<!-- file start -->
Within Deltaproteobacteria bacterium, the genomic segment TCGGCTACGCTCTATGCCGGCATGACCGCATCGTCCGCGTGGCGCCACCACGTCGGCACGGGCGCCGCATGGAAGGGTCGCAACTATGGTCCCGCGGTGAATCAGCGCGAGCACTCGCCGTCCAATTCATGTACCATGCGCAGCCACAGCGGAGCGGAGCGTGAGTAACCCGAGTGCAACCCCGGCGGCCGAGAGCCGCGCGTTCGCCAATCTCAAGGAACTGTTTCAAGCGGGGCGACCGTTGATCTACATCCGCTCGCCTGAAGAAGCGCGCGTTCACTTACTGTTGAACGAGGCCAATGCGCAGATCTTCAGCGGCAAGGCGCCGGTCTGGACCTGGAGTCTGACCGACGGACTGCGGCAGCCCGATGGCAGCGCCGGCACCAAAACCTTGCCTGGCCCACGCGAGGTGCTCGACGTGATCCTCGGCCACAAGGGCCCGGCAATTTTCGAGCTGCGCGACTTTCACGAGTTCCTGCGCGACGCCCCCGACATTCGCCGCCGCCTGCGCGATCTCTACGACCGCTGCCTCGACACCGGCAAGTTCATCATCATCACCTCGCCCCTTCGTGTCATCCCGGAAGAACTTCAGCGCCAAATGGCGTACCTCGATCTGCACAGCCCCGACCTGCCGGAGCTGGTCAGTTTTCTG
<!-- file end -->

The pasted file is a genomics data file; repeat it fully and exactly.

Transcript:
Within Deltaproteobacteria bacterium, the genomic segment TCGGCTACGCTCTATGCCGGCATGACCGCATCGTCCGCGTGGCGCCACCACGTCGGCACGGGCGCCGCATGGAAGGGTCGCAACTATGGTCCCGCGGTGAATCAGCGCGAGCACTCGCCGTCCAATTCATGTACCATGCGCAGCCACAGCGGAGCGGAGCGTGAGTAACCCGAGTGCAACCCCGGCGGCCGAGAGCCGCGCGTTCGCCAATCTCAAGGAACTGTTTCAAGCGGGGCGACCGTTGATCTACATCCGCTCGCCTGAAGAAGCGCGCGTTCACTTACTGTTGAACGAGGCCAATGCGCAGATCTTCAGCGGCAAGGCGCCGGTCTGGACCTGGAGTCTGACCGACGGACTGCGGCAGCCCGATGGCAGCGCCGGCACCAAAACCTTGCCTGGCCCACGCGAGGTGCTCGACGTGATCCTCGGCCACAAGGGCCCGGCAATTTTCGAGCTGCGCGACTTTCACGAGTTCCTGCGCGACGCCCCCGACATTCGCCGCCGCCTGCGCGATCTCTACGACCGCTGCCTCGACACCGGCAAGTTCATCATCATCACCTCGCCCCTTCGTGTCATCCCGGAAGAACTTCAGCGCCAAATGGCGTACCTCGATCTGCACAGCCCCGACCTGCCGGAGCTGGTCAGTTTTCTG